By Jesse Segovia
In a long career as a Lotus Notes professional and consultant, I've been involved in a broad range of Lotus Notes installations all over the world. I've witnessed some remarkable things, such as innovative, completely unexpected uses of Lotus Notes technology that expanded my knowledge of this product's capabilities. I've also observed things that made me want to hurl my laptop like a discus at a company's mission-critical Domino server!
Lotus Notes is a magnificent communications platform. I submit that with relatively little instruction, most anyone with a decent amount of computer familiarity can be turned into an honest-to-goodness Lotus Notes developer or administrator. However, like so many things in life, Notes' strengths are also its weaknesses.
Countless Lotus Notes environments are in a state I refer to as "The Wild West"--fast and very capable developers have almost full reign in the production environment, ready to turn any and all end user requests into full-blooded applications on a dime, and hapless managers have very little control over the process, and even less insight into what's really going on. What the organization suffers by way of application integrity--and development and administration process control--is just part and parcel of doing business with Notes, right? To security-conscious managers and technologists familiar with how to take firm control of more traditional business and development environments, Lotus Notes must seem the very blackest of family sheep. Now why is this?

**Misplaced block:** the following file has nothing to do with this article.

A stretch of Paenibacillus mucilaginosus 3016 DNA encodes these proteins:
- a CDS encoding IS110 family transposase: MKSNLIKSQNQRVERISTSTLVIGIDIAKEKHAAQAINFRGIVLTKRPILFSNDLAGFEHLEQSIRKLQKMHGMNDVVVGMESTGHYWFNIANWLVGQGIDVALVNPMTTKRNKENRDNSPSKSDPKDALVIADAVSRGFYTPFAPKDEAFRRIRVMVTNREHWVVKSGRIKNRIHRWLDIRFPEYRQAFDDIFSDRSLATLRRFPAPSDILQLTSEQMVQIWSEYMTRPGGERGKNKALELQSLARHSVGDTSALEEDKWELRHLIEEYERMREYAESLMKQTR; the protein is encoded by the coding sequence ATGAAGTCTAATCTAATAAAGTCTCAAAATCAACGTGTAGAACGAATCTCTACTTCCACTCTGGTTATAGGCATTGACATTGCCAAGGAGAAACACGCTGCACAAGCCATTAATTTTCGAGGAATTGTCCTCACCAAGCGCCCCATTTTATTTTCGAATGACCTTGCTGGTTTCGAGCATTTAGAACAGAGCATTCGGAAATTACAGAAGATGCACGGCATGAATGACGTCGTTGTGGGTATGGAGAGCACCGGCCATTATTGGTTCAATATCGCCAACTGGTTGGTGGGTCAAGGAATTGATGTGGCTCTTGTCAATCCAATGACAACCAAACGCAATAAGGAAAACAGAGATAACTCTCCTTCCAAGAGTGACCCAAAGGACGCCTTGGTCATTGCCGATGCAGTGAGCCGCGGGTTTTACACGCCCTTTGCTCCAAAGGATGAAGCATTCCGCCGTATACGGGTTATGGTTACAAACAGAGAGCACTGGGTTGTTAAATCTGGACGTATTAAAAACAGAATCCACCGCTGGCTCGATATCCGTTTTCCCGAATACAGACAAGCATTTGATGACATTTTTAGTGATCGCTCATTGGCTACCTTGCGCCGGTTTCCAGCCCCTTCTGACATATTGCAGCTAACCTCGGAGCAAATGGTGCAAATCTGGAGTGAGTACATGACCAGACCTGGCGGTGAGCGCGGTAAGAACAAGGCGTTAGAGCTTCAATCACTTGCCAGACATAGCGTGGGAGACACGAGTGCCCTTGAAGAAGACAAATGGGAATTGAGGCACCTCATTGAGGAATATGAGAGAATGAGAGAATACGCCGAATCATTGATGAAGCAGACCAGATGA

Isn't Notes RAD?
Many developers equate Notes with the term RAD (Rapid Application Development), and see anything that compromises that rapidity as selling out Notes, or altogether destroying everything that makes it a valuable development environment. These folks tell you any effort to instill traditional change management or IT compliance practices to Notes will ruin its performance edge--and hey, that's the only reason we have Notes here in the organization, right? Forget about its matchless strengths as a collaboration platform, never mind its seamless integration with virtually all accepted Web and communications protocols, and who cares about its extremely flexible user security model? We use it 'cause it's fast!
I often speak to managers who have seriously considered throwing Notes out of their organizations, or technologists who have forbidden the use of Notes to handle any sensitive data or workflow processes because Notes isn't secure. When I offer an exposition of the powerful Notes server, database, and content-level security model, we usually get to the root of the problem--it's the process, or more precisely the lack thereof, around Lotus Notes.